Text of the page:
Slow It Down (Student Instruction)

Students will design an aircraft that uses drag to land as slowly as possible onto a target.

Joan Higginbotham, Electrical Engineer


STEM careers

Grade level


Per Person Team:

  • 5 sheets of paper (8.5×11 inch)
  • 1 index card (3×5 inch)
  • 4 paper clips
  • Scotch tape
  • Scissors
  • Sketch book
  • Timer


When engineers design parachutes or hot air balloons, they use air resistance, also known as drag, to slow down the descent in order to land gently in a specific location.

  1. Identify the Problem
    • The most critical step of any engineering challenge is to understand the problem you are trying to solve.
    • How can you design an aircraft that uses drag to land as slowly as possible onto a target?
    • Here are the specs:
      • Your aircraft must be dropped from a height of at least six feet.
      • It must land within the target area that you mark on the floor.
        • A reasonable target is a circle of 36-inch diameter, but you can change the size to make it more or less challenging.
  2. Brainstorm Designs
    • What do objects that fall gently and relatively slowly have in common? Think about feathers, maple seeds or balloons – are there clues in their shape or weight?
    • Experiment with your materials and maybe sketch some ideas to help determine your best design for building.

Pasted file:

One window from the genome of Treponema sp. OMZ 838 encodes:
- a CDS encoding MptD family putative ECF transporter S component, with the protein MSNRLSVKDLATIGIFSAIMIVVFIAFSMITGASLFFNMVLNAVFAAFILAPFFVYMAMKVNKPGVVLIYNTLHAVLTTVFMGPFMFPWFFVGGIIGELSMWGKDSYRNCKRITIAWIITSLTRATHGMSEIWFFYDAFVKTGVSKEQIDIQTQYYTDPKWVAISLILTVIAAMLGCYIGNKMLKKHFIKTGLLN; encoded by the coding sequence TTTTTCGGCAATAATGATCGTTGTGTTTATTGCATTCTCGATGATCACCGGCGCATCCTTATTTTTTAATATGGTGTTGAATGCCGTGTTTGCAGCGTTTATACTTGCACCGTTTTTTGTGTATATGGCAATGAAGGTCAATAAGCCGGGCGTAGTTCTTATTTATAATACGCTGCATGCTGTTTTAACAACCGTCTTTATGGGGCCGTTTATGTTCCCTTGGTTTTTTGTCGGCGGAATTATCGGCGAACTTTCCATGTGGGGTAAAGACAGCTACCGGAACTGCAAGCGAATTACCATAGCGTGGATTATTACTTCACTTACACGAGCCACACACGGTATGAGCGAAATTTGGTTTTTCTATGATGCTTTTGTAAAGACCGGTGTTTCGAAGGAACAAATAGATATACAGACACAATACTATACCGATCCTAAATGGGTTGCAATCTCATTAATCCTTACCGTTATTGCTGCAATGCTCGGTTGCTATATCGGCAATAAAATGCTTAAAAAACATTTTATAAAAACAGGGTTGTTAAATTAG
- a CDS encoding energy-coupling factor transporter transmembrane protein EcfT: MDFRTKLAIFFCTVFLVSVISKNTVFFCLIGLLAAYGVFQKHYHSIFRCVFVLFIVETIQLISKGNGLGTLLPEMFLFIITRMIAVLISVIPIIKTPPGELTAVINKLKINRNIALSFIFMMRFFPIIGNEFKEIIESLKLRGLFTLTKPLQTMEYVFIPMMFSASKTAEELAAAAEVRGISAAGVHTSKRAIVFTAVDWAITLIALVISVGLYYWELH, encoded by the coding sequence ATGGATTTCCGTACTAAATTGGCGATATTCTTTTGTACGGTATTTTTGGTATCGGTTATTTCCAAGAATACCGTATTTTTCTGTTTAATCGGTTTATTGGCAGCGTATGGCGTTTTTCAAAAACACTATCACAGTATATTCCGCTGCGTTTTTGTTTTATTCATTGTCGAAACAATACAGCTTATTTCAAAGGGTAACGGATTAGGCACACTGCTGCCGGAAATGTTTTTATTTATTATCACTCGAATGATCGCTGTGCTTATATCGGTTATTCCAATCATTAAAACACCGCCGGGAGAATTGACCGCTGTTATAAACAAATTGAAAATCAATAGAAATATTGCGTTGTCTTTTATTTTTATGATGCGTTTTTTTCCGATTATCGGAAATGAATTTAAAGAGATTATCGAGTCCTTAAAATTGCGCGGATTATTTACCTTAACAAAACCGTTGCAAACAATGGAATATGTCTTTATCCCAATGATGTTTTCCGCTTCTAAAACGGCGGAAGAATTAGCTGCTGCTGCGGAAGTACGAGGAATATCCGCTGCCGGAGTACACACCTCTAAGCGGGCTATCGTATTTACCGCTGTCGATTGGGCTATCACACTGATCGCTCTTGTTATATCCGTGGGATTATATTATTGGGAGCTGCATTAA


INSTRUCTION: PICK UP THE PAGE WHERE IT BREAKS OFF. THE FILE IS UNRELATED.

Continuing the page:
• Ask yourself:
      • How might you fold your paper to slow its fall? How do the locations of the paper folds make a difference?
      • Do you think your aircraft would drop more slowly or quickly if it is designed to spin? Try it out!
      • Can you use paper clips to stabilize the falling aircraft’s pathway into the target?
  3. Build and Test Your Design
    • When you start building your aircraft, you can test it along the way by dropping it from lower heights.
    • When you’re ready for the 6-foot drop, get a timer and take a few test flights.
      • Time each fall and note how close to the target your aircraft falls.
  4. Make Changes and Try Again
    • Did your aircraft fall like you thought it would? Are there improvements you can make to increase the amount of time it takes?
    • Redesign your aircraft and test again!
  5. Share Your Results with a teacher, parent/guardian, or DiscoverE
    • Share photos or a video of your aircraft in action!
    • Send to DiscoverE at or post on Instagram/Twitter using the hashtag #DiscoverEChallenge and tag us @DiscoverEOrg


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